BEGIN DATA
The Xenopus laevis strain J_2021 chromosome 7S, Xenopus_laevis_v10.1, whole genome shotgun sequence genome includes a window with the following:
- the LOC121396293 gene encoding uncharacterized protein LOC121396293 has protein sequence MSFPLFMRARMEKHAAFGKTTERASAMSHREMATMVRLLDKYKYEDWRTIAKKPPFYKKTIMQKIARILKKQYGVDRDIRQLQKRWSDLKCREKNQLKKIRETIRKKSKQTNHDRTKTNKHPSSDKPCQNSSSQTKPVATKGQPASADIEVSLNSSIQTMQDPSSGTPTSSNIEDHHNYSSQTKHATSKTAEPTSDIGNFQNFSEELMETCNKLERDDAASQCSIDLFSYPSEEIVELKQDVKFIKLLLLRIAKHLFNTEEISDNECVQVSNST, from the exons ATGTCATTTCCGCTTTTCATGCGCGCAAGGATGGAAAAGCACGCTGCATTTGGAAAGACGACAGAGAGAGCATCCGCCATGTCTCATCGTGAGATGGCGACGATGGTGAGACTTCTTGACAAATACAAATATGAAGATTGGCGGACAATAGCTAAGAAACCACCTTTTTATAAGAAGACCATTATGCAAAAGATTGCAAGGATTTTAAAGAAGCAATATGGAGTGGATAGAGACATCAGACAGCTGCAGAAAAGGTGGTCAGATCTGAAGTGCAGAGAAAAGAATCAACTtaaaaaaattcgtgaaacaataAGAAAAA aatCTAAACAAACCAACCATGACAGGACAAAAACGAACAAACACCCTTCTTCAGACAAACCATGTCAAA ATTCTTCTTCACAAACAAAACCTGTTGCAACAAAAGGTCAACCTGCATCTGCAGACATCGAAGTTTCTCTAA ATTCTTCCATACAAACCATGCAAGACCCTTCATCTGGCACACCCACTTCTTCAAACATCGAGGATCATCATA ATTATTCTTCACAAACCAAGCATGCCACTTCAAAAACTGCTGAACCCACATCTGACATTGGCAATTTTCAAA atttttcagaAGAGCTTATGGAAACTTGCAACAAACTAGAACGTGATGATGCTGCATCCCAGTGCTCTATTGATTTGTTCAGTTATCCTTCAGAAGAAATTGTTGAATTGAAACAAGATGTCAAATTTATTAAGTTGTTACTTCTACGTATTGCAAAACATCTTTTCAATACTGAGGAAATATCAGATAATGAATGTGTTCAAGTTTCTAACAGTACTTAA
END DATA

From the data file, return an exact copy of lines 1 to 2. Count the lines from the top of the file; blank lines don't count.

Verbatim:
The Xenopus laevis strain J_2021 chromosome 7S, Xenopus_laevis_v10.1, whole genome shotgun sequence genome includes a window with the following:
- the LOC121396293 gene encoding uncharacterized protein LOC121396293 has protein sequence MSFPLFMRARMEKHAAFGKTTERASAMSHREMATMVRLLDKYKYEDWRTIAKKPPFYKKTIMQKIARILKKQYGVDRDIRQLQKRWSDLKCREKNQLKKIRETIRKKSKQTNHDRTKTNKHPSSDKPCQNSSSQTKPVATKGQPASADIEVSLNSSIQTMQDPSSGTPTSSNIEDHHNYSSQTKHATSKTAEPTSDIGNFQNFSEELMETCNKLERDDAASQCSIDLFSYPSEEIVELKQDVKFIKLLLLRIAKHLFNTEEISDNECVQVSNST, from the exons ATGTCATTTCCGCTTTTCATGCGCGCAAGGATGGAAAAGCACGCTGCATTTGGAAAGACGACAGAGAGAGCATCCGCCATGTCTCATCGTGAGATGGCGACGATGGTGAGACTTCTTGACAAATACAAATATGAAGATTGGCGGACAATAGCTAAGAAACCACCTTTTTATAAGAAGACCATTATGCAAAAGATTGCAAGGATTTTAAAGAAGCAATATGGAGTGGATAGAGACATCAGACAGCTGCAGAAAAGGTGGTCAGATCTGAAGTGCAGAGAAAAGAATCAACTtaaaaaaattcgtgaaacaataAGAAAAA aatCTAAACAAACCAACCATGACAGGACAAAAACGAACAAACACCCTTCTTCAGACAAACCATGTCAAA ATTCTTCTTCACAAACAAAACCTGTTGCAACAAAAGGTCAACCTGCATCTGCAGACATCGAAGTTTCTCTAA ATTCTTCCATACAAACCATGCAAGACCCTTCATCTGGCACACCCACTTCTTCAAACATCGAGGATCATCATA ATTATTCTTCACAAACCAAGCATGCCACTTCAAAAACTGCTGAACCCACATCTGACATTGGCAATTTTCAAA atttttcagaAGAGCTTATGGAAACTTGCAACAAACTAGAACGTGATGATGCTGCATCCCAGTGCTCTATTGATTTGTTCAGTTATCCTTCAGAAGAAATTGTTGAATTGAAACAAGATGTCAAATTTATTAAGTTGTTACTTCTACGTATTGCAAAACATCTTTTCAATACTGAGGAAATATCAGATAATGAATGTGTTCAAGTTTCTAACAGTACTTAA